Twenty percent of patients are likely to forgo additional testing after an abnormal finding on a screening mammogram if there is a deductible, according to new findings presented at the Radiological Society of North America (RSNA) 2022 Annual Meeting.
As health-care costs and insurance premiums have increased in recent years—and with the advent of the Affordable Care Act—investigators have found that high-deductible health plans have become more popular. The health plans may lower overall health-care costs by making individuals more aware of their medical expenses, and lower monthly insurance premiums—making these plans an attractive option for young, healthy individuals who may typically need coverage only for preventative care or health emergencies.
But while high-deductible health plans offer some advantages, the high out-of-pocket deductible cost—in excess of $1,400 for individuals and $2,800 for families—may prevent people from seeking necessary care.
"The [Affordable Care Act] removed out-of-pocket costs for screening mammograms under most health plans to encourage [patients] to partake in this important preventative health-care measure," detailed lead study author, Michael Ngo, MD, a resident in the Department of Radiology at Boston Medical Center and the Boston University Chobanian & Avedisian School of Medicine. "However, the screening mammogram is only the first step in detecting breast cancer. If the radiologist detects an abnormal finding on the screening image, then additional images and a biopsy are needed to determine if the patient has cancer. The [Affordable Care Act] does not mandate insurance to cover the costs of these additional services."
Study Methods and Findings
Dr. Ngo and his colleagues set out to determine the relationship between high-deductible health plans and patients’ willingness to undergo indicated breast imaging.
"Prior studies have shown that out-of-pocket costs [may] deter patients from attending screening [mammograms],” stressed Dr. Ngo. “Other studies found that screening rates go down when there is an out-of-pocket cost for follow-up imaging after an abnormal finding on [a] screening [mammogram]. However, there is a lack of research into patient adherence to the recommended follow-up imaging when there is a deductible. Our research aims to address this paucity.”
For the study, the researchers surveyed 932 patients who underwent breast imaging at Boston Medical Center between September 2021 and February 2022. The survey was comprised of demographic questions on race, education level, annual household income, and insurance payor, as well as scenarios about the utilization of breast imaging.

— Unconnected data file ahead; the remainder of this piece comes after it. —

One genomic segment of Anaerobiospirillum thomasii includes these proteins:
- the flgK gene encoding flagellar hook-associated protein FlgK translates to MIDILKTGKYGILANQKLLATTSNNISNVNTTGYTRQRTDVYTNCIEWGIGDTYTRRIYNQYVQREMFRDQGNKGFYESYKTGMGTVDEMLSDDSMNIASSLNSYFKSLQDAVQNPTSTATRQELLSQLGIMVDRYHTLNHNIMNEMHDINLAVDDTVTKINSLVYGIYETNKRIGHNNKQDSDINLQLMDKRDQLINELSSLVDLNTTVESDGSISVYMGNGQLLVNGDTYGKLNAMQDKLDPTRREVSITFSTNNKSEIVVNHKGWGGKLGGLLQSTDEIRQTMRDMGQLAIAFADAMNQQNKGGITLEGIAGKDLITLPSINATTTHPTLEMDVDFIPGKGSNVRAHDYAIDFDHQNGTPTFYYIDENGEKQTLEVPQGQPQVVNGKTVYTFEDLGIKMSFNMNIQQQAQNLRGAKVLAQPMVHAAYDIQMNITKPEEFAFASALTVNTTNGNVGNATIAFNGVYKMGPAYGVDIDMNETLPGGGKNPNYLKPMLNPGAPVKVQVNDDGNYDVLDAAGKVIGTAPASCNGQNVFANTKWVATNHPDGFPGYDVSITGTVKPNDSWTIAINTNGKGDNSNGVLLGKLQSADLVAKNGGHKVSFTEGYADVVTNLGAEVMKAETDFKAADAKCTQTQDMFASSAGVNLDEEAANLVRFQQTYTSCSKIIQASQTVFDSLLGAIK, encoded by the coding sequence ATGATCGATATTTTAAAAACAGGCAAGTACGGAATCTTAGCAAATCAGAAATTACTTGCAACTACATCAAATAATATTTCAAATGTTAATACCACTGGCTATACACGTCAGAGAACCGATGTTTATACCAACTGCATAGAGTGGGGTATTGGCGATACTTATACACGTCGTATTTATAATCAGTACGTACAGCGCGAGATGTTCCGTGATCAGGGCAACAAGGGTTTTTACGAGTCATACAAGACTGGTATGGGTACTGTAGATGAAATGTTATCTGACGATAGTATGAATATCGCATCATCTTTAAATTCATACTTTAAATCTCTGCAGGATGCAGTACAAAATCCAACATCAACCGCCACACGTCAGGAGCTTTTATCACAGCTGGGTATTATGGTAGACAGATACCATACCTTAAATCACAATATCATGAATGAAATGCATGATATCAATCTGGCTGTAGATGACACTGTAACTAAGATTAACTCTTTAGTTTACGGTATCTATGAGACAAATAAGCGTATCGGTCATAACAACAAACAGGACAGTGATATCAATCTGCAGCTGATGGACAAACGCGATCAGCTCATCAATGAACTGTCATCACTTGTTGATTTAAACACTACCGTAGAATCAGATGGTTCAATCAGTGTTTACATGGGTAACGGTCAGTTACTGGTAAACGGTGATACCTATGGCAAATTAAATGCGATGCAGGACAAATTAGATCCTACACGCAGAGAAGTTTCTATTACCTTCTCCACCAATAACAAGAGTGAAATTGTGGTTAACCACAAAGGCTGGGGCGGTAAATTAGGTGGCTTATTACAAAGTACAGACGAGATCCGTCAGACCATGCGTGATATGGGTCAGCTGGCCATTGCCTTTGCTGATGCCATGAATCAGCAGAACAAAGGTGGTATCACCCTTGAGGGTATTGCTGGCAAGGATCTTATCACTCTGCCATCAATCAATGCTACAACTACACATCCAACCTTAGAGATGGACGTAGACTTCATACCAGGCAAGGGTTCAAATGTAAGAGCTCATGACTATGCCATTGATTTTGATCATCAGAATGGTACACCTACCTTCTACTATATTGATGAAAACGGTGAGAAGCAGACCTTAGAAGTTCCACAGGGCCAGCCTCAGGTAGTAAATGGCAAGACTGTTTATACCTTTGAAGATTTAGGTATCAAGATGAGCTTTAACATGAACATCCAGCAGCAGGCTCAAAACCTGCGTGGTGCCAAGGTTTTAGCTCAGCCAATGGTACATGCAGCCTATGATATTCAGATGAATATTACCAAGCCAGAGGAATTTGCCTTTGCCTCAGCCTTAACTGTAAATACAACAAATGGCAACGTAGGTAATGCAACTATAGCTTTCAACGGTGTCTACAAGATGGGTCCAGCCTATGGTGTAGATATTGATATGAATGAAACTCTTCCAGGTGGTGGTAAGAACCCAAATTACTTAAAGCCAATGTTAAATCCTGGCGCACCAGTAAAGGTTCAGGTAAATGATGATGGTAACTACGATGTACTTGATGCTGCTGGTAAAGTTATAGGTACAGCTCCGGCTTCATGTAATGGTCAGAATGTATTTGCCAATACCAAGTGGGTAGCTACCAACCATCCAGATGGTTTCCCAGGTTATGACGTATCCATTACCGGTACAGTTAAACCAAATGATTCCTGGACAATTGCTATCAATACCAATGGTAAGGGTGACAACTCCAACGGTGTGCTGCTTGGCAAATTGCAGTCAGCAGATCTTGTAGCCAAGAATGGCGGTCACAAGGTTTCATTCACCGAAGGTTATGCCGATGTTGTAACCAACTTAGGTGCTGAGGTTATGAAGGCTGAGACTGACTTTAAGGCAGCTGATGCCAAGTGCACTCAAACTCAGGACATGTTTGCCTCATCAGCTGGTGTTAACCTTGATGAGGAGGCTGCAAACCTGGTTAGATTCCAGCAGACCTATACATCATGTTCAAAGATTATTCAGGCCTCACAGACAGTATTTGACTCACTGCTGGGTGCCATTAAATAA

When asked whether patients would skip indicated imaging if they knew they had to pay a deductible, 21.1% (151 of 714 respondents) said they would skip imaging, 59.4% (424 of 714) said they would not skip imaging, and 19.5% (139 of 714) were undecided.
The factors that led to the highest percentage of responses in favor of skipping additional imaging were those who were Hispanic (33.0%), were high school educated or less (31.0%), had a household income of less than $35,000 (27.0%), and were uninsured or receiving Medicaid (31.5%).
The survey also asked whether respondents would forgo the initial screening mammogram if they knew they would have to pay a deductible for follow-up tests—and found that 18.2% (129 of 707 respondents) said they would skip the screening mammogram, 65.8% (465 of 707) said they would not skip the mammogram, and 16.0% (113 of 707) were undecided.
"The results show that a deductible payment for follow-up breast imaging after an abnormal finding on [a] screening mammogram discourages 21% of [patients] from returning for additional evaluation and appears to lead 18% of [patients] to skip the initial free screening altogether," underscored Dr. Ngo.
Identifying socioeconomic barriers to health care is critical in addressing existing disparities and ensuring better outcomes for vulnerable patient populations. The researchers hope that these findings will be useful in efforts to remove financial barriers to care.
"Our study demonstrates that out-of-pocket payments will discourage people, especially those belonging [to] the most vulnerable populations, from completing the last steps in the breast cancer screening process," Dr. Ngo highlighted, emphasizing that "These results could be used to advocate for legislation that will cover these important follow-up tests and prevent further exacerbation of existing health inequities."The content in this post has not been reviewed by the American Society of Clinical Oncology, Inc. (ASCO®) and does not necessarily reflect the ideas and opinions of ASCO®.